November 19, 2010

You Have Got to be Kidding Me!

Doctor Sues Restaurant for Not Showing Him How to Eat Artichoke!

Click HERE

May 24, 2010

Happy Birthdays!!

Happy Birthday to two of my favorite girls- my niece, Savannah and my sister, Jill Bari!!

This is Savannah with her cake- she turns 18 today!! Jill Bari turns 29 (again).

Savannah's beautiful cake was made by Madison Avenue Cakes in Pittsburgh, PA. Their website is

I hope you both enjoy your special days! Much love to you both and wishes for many, many more...and the eggs.

April 20, 2010

Jack Reed Moon

If there ever was a man who enjoyed eating, it was Jack Reed Moon. TLMM's father Jack passed away last Friday from cancer. We enjoyed so many amazing meals together, I wouldn't know where to begin. I picked one post I especially like because as I wrote it, I was looking forward to a visit from him and Marilyn. Click here. The first time I met Jack, we shared a meal at a Japanese restaurant in Pittsburgh and he informed me that I wouldn't like France very much because the portions are very small. We laughed! He had me pegged. One of the best meals I have ever had was at their apartment - click here. One year, we celebrated his birthday at Joe's Stone Crabs- see here. Jack read ...and the eggs, and even commented now and again.

Until a couple of weeks ago, Jack was eating everything you could fit on his plate. After his move to Florida in 2008, Jack had the chance to try Cuban food- he especially liked Cuban sandwiches. He was always game to go out to a new restaurant, and it was easy for him to find something to try. He was adventurous with food and instilled that curiosity in his children. We will miss Jack for so many different reasons, I will especially miss my dining companion...and the eggs.

April 9, 2010

Fresh Ham, Cuban Style and then Carnitas Tacos!

As a nice follow up to Passover rolls, I present to you one of the best pieces of pig I have ever had the pleasure to place on my palate!

It's really very simple. The day before you want to eat it (pork leg or butt), take out a small bowl. Make a paste out of 10 minced garlic cloves, 1 T salt, 2 teaspoons dried oregano, 2 teaspoons ground cumin, 1 teaspoon fresh ground black pepper, 1/2 teaspoon bay leaf powder and 2 T olive oil. Add some extra olive oil if the paste isn't pasty enough. Cut deep slits in the fresh ham and rub the paste all over it, forcing it into the slits. In another bowl, combine 1 1/2 cups sour orange juice, 1/2 cup sherry and 2 large onions, thinly sliced. Place the roast in a large plastic bag and pour the wet mixture in, massaging as you go. Let it sit in the refrigerator overnight or even over two nights. Turn a couple of times a day.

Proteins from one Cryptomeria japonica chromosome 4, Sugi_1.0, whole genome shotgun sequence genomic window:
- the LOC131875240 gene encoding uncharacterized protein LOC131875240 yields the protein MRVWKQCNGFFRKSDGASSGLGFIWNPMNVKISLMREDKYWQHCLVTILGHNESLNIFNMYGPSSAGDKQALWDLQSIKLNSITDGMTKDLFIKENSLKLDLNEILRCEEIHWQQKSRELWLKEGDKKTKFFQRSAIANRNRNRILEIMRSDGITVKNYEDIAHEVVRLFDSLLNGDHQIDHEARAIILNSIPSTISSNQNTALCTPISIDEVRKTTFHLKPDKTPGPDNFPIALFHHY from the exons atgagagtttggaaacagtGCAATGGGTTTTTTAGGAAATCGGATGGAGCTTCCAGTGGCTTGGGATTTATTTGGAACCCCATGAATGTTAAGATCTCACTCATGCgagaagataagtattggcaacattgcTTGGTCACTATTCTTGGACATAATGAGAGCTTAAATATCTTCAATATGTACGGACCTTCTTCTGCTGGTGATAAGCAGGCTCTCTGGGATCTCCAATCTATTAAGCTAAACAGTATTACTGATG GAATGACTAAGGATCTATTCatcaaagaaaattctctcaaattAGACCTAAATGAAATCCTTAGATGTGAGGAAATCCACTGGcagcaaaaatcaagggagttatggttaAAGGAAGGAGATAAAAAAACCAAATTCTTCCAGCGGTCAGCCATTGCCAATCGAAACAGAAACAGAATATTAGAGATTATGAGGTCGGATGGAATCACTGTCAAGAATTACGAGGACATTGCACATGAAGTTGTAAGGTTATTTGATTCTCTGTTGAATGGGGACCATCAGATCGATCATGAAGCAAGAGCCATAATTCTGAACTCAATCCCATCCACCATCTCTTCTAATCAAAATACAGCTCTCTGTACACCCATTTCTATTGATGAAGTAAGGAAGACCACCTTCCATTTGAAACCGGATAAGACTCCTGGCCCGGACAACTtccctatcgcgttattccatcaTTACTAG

On the day of cooking, remove from plastic bag and put in large roasting vessel. Preheat oven to 350 degrees. Put in oven, uncovered. Flip after 2 hours. A 10 pound fresh ham takes 3 1/2 to 4 hours to cook.

The photo above is before we put it in the oven and the photo below is after 2 hours, when it was time to flip it.

As you let it cook, your kitchen and surrounding areas will fill up with the most incredible smell. If I could only bottle it...

Finally it's done! Our Cuban pork cooking guru, Mr. Jimenez, told us that it would be done when about 2" of that big bone was sticking out. He was right--see photo below. Remove from oven and let it sit for 20 minutes. It is easiest to slice into chunks, around the large chunks of fat. It almost cuts itself.

The pork is incredibly tender, and the herbs give the perfect amount of contrast to the porky flavors. We served this with a corn casserole and green beans. It was wonderful. Another great thing about this pork is that you can use the leftovers to make carnitas tacos, which we did. Just buy a package of corn tortillas, an onion and some avocado- it's really all you need. The tacos were addictive. We just heated a skillet with a little bit of vegetable oil and threw the leftover pork, sliced up. Let it cook for about three minutes, so that it is warmed through and slightly charred on the outside. You'll be glad you did...and the eggs.